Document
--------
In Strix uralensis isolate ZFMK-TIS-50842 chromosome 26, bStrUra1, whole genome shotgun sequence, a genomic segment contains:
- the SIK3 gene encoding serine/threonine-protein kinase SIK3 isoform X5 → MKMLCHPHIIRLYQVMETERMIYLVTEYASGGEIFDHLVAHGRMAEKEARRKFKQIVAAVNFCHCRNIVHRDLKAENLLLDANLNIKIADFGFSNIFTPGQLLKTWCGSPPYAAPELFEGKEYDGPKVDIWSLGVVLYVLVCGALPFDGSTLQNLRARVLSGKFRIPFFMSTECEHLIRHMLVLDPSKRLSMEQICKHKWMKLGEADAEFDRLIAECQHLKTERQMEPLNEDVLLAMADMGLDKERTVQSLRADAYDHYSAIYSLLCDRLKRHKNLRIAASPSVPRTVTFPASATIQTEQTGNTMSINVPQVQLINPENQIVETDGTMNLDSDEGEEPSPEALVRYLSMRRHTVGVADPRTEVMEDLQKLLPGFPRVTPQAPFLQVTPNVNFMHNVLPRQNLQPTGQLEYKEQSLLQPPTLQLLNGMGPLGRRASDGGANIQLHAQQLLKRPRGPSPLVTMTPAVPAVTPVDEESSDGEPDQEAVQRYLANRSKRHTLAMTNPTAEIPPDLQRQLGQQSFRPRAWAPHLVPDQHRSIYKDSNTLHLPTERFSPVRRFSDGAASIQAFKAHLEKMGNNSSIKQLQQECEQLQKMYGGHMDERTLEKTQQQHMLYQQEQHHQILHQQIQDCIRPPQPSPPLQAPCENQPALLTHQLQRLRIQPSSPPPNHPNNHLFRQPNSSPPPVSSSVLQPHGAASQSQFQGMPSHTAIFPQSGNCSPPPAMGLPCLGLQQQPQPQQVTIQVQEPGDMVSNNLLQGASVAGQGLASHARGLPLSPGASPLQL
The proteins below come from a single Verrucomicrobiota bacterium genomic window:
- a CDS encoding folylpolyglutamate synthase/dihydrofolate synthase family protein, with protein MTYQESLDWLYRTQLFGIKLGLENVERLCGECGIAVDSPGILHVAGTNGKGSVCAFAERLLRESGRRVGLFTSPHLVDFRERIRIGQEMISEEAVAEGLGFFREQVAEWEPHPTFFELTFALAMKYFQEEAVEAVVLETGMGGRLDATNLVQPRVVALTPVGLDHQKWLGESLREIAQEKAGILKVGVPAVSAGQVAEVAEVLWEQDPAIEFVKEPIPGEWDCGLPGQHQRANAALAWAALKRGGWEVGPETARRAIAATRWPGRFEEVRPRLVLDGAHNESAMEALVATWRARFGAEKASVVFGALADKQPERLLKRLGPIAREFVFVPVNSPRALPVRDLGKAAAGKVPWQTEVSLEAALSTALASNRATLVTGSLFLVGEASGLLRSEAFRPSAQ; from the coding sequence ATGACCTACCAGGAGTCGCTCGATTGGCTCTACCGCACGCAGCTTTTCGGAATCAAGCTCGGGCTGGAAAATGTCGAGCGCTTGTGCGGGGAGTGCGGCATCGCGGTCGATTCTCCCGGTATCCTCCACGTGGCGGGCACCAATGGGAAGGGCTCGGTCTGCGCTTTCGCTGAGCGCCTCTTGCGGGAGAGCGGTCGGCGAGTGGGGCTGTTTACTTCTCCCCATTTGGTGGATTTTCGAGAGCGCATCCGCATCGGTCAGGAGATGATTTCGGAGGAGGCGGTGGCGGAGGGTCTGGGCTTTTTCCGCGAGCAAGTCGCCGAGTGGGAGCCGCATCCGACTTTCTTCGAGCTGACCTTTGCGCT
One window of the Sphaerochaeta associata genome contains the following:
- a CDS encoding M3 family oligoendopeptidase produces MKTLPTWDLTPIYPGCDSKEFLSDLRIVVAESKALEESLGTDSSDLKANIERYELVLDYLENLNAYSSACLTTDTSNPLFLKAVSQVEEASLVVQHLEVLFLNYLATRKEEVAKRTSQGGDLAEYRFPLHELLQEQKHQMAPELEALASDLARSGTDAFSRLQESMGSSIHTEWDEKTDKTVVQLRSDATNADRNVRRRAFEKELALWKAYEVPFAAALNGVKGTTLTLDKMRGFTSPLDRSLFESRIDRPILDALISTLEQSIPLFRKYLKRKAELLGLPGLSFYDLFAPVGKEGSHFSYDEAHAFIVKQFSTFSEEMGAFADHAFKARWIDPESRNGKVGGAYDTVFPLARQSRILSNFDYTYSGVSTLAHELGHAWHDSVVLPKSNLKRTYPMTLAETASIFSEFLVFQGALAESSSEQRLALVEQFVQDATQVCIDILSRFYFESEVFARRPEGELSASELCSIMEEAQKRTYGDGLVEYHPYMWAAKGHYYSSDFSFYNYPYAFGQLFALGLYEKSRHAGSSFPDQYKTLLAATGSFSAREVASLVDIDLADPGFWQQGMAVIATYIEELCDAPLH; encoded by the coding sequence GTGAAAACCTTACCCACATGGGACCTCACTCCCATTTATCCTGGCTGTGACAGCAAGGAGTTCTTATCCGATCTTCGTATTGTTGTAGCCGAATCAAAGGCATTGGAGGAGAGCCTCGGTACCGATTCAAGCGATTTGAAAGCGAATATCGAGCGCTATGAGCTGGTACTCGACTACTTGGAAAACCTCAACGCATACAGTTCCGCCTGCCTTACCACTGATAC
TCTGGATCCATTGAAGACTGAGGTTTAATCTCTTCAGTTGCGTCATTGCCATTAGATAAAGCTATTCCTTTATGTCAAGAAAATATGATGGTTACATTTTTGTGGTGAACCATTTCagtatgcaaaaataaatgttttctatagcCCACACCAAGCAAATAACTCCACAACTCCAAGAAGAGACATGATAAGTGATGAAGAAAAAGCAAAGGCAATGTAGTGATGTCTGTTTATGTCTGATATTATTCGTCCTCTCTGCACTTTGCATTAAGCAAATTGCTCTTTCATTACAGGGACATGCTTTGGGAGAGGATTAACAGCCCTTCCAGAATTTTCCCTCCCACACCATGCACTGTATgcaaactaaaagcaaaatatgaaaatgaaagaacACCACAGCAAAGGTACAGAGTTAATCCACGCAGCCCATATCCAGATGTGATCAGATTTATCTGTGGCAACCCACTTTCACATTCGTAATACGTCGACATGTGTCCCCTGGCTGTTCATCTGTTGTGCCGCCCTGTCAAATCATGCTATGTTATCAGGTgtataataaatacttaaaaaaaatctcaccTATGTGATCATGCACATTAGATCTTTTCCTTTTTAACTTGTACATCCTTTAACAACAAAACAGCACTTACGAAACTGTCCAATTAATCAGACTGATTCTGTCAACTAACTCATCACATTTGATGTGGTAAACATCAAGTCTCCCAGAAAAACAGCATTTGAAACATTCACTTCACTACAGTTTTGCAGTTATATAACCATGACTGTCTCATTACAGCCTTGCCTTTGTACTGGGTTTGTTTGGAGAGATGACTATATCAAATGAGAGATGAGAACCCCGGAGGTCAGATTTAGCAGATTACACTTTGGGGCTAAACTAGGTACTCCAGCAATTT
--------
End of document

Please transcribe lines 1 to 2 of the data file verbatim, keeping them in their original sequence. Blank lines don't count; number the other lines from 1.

In Strix uralensis isolate ZFMK-TIS-50842 chromosome 26, bStrUra1, whole genome shotgun sequence, a genomic segment contains:
- the SIK3 gene encoding serine/threonine-protein kinase SIK3 isoform X5 → MKMLCHPHIIRLYQVMETERMIYLVTEYASGGEIFDHLVAHGRMAEKEARRKFKQIVAAVNFCHCRNIVHRDLKAENLLLDANLNIKIADFGFSNIFTPGQLLKTWCGSPPYAAPELFEGKEYDGPKVDIWSLGVVLYVLVCGALPFDGSTLQNLRARVLSGKFRIPFFMSTECEHLIRHMLVLDPSKRLSMEQICKHKWMKLGEADAEFDRLIAECQHLKTERQMEPLNEDVLLAMADMGLDKERTVQSLRADAYDHYSAIYSLLCDRLKRHKNLRIAASPSVPRTVTFPASATIQTEQTGNTMSINVPQVQLINPENQIVETDGTMNLDSDEGEEPSPEALVRYLSMRRHTVGVADPRTEVMEDLQKLLPGFPRVTPQAPFLQVTPNVNFMHNVLPRQNLQPTGQLEYKEQSLLQPPTLQLLNGMGPLGRRASDGGANIQLHAQQLLKRPRGPSPLVTMTPAVPAVTPVDEESSDGEPDQEAVQRYLANRSKRHTLAMTNPTAEIPPDLQRQLGQQSFRPRAWAPHLVPDQHRSIYKDSNTLHLPTERFSPVRRFSDGAASIQAFKAHLEKMGNNSSIKQLQQECEQLQKMYGGHMDERTLEKTQQQHMLYQQEQHHQILHQQIQDCIRPPQPSPPLQAPCENQPALLTHQLQRLRIQPSSPPPNHPNNHLFRQPNSSPPPVSSSVLQPHGAASQSQFQGMPSHTAIFPQSGNCSPPPAMGLPCLGLQQQPQPQQVTIQVQEPGDMVSNNLLQGASVAGQGLASHARGLPLSPGASPLQL